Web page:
As told to Mikelle Street:
I’ve been modeling for a while now, but I’ve really been working in nightlife more recently, hosting parties and stuff. COVID has really rocked all of that. With Canada’s Drag Race, a bunch of people had messaged me that I should try auditioning for the Pit Crew. I just forwarded it to my agency, and it ended up working out. It’s kind of surreal because I ended up getting really close with the other guys on the Pit Crew. Plus, I’ve known Brooke Lynn Hytes, Sacey McKenzie, and Jeffrey Bowyer-Chapman, who are the judges, for a long time.
I’ve been watching Drag Race since season one so I was really happy for all of my friends who were on it to now have this platform to be able to show their excellence. A lot of them are really, really good at what they do and I feel like in Canada, creative industries don’t have a lot of self-confidence. So having a show that already has a huge following is helpful.
The day of the casting for Pit Crew I thought I wasn’t going to get it because everyone was ripped and beautiful and we were all in our underpants. Having watched Drag Race before, I didn’t think that I was hot enough to be on it. When I saw my friend, Mina Gerges, at the casting I got really excited because I thought this would be a different version, and the producers were interested in celebrating more variety in the idea of beauty. This new platform has given us all new followers and it’s nice that when I decide to have conversations about things that are important to me there is more reaction.
I’m someone that has dealt with depression and suicidal thoughts, but when I first got diagnosed with HIV and saw the cost of my prescription, it really impacted me to see that because of how health care works here, that everyone in Canada is paying into me staying well. At that time, I didn’t even know what I was doing with my life so it really pushed me to change some things. I went through a psychiatric evaluation and decided I wanted to contribute in a positive way in the future. It’s disappointing that it took me becoming HIV-positive to take that decision, but I made it.
Early on in my diagnosis I had a lot of doctor’s appointments and I missed one. I was really apologetic and was really beating myself up about it, especially since I was getting it all for free. My doctor really calmed me down and explained that there are a lot of appointments and that there’s an anxiety around it all because you’re taking care of your health on a level you probably never have before. So there’s times where you maybe want a day off from appointments. When that happened, I decided that something I wanted to do, when I was in a better place, was to help keep people accountable and help them get to their appointments because it’s just one of those things that can be a barrier to taking care of your own health.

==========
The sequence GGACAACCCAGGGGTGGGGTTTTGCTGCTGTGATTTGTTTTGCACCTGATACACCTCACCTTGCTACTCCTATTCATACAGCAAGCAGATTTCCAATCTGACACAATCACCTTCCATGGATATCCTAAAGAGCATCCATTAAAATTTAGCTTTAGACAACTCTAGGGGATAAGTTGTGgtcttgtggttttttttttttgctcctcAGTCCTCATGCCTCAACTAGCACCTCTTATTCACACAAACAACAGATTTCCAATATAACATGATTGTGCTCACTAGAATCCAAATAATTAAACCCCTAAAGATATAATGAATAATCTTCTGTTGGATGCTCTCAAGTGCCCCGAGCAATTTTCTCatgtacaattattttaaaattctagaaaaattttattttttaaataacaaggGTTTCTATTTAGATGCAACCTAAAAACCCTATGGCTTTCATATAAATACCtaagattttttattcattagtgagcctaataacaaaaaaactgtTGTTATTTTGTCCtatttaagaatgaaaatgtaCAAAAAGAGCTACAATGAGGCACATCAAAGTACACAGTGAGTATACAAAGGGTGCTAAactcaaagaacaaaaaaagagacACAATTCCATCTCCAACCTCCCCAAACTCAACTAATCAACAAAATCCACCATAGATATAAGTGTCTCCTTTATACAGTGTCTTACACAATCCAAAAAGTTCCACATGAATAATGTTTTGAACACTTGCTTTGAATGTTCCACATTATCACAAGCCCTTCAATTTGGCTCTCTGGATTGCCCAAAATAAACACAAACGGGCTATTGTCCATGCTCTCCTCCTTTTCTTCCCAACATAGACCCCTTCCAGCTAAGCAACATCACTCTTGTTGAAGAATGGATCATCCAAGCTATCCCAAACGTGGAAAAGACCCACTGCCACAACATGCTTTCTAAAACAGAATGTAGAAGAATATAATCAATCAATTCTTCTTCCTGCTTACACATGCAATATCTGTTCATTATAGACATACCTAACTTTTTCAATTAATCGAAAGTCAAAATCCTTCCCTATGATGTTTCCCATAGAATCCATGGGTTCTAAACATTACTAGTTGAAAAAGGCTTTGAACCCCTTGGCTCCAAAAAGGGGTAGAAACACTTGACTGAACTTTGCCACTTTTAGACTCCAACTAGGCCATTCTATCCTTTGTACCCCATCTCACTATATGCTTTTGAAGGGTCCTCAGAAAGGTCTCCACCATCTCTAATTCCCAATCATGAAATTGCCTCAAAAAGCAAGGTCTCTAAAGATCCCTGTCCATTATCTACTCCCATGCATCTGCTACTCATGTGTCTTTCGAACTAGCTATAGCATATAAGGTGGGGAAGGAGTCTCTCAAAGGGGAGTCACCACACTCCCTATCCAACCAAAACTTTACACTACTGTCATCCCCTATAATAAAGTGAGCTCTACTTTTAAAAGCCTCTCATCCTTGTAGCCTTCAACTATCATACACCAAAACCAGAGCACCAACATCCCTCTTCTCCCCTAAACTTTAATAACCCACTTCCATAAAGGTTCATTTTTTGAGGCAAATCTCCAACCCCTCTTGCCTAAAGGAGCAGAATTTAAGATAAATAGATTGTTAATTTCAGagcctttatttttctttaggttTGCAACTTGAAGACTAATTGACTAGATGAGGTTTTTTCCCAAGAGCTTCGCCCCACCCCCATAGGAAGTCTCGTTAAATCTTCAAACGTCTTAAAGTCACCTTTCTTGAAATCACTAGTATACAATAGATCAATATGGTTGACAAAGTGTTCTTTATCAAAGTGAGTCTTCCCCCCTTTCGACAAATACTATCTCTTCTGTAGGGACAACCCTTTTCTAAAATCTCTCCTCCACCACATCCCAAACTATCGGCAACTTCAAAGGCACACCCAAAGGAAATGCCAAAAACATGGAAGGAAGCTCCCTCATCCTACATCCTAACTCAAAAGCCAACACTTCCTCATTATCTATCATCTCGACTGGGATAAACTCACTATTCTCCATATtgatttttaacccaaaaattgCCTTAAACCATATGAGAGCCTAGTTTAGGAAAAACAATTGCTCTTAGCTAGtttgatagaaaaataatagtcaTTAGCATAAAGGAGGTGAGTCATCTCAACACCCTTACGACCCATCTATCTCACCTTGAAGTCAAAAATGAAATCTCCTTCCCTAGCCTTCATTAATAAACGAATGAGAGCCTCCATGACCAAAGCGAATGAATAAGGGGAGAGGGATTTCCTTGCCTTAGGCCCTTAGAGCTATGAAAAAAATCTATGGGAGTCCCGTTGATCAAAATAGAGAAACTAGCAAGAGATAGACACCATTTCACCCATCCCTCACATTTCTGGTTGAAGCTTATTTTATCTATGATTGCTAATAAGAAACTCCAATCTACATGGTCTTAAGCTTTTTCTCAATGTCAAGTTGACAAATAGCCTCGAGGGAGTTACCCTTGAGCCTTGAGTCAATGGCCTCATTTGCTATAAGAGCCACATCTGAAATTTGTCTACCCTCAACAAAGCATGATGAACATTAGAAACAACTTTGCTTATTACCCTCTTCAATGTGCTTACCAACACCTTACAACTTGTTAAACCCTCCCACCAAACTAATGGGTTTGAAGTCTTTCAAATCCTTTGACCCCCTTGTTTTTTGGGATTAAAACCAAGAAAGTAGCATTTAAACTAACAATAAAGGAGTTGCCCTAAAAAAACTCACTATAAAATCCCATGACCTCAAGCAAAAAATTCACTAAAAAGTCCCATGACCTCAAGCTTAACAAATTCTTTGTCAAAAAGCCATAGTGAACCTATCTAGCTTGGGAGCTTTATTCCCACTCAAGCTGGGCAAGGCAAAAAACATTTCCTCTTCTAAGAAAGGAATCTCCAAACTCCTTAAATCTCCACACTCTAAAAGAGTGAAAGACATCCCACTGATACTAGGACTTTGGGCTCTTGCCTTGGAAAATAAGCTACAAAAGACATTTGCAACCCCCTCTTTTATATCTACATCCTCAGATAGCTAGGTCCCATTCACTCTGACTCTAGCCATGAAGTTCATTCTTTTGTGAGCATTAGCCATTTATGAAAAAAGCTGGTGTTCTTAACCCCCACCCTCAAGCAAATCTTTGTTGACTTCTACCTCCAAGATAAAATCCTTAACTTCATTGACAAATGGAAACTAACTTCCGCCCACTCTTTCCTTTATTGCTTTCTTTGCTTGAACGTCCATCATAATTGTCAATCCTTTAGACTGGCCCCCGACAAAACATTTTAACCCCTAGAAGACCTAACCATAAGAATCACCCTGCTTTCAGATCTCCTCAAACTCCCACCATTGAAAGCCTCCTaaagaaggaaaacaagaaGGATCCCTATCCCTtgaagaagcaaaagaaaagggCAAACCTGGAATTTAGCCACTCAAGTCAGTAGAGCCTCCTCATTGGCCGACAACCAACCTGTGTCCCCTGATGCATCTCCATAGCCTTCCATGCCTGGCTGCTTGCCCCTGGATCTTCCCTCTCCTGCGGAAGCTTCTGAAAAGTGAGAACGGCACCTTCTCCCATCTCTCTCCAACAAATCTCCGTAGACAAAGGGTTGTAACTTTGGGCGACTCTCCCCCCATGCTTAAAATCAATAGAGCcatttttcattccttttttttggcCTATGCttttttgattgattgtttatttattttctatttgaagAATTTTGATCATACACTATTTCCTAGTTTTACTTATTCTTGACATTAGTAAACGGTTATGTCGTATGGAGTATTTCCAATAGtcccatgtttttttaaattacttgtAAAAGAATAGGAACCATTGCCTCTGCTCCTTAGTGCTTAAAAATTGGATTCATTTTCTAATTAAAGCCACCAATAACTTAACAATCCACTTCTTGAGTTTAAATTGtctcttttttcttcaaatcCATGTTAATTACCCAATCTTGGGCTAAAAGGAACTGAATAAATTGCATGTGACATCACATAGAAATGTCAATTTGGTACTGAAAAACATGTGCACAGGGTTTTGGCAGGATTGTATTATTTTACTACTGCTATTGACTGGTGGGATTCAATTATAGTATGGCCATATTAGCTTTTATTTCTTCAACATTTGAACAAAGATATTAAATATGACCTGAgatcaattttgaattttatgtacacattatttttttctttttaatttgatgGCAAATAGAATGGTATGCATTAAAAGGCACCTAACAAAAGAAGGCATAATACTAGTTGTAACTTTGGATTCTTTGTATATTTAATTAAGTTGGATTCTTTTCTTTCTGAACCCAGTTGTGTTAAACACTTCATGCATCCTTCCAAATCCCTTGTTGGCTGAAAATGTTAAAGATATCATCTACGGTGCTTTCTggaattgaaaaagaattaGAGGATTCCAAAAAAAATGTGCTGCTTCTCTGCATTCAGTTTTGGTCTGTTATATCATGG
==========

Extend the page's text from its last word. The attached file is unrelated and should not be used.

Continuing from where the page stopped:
The first thing I did after I found out my status — after I told my partner — was I reached out to every person living with HIV that I was close with. They helped me get some of the best help in the country. That ended up being another thing where I was sort of like, something has to come of this when I’m ready. I have to pay this forward.
When the company that did the Undetectable Equals Untransmittable campaign here in Canada reached out to me to be involved, I thought it was amazing. It’s something that I found important and is the direction I want to start going in. As a part of it, I got invited to all of these little knowledge sessions about U=U and I talked to a lot of doctors and specialists. The whole process made me realize I have to be my own health advocate and even stand up to people smarter than me when it comes to medicine, because they may not know the specifics of HIV.
But part of me doing the campaign was so I could post it publicly and let people know that I am willing to go with them to their appointments if they need — and I’ve done so for people in Toronto. I’m also just there to give advice, and I’ll ask other people I know if there’s something I don’t know. I want that to be a part of my life moving forward. It’s just helpful to have someone in your corner who knows a little bit when you’re trying to navigate the healthcare system.
The thing about HIV is it impacts you in a lot of different ways. For me, it affected my intimacy with my partner because I was so obsessed with my viral load count all the time. I was expecting that if I got a cold or something that my numbers would climb and I would accidentally infect him. As someone who already had issues around my sexuality and intimacy, this just added another level that I hadn’t expected. But once I learned things it made me more comfortable, so I want to help others in learning that information.
I haven’t had a lot of this but it’s happening now because I have more followers, but people shame me on the internet for things to do with my status. I always take the opportunity to be a bit kinder and to share links. With people like that it’s not always worth it to have a discussion but it’s helpful to share the information. I always reiterate that this is decades-long research and that their feelings are definitely valid but sharing incorrect information impacts people like myself who are living with HIV every day.
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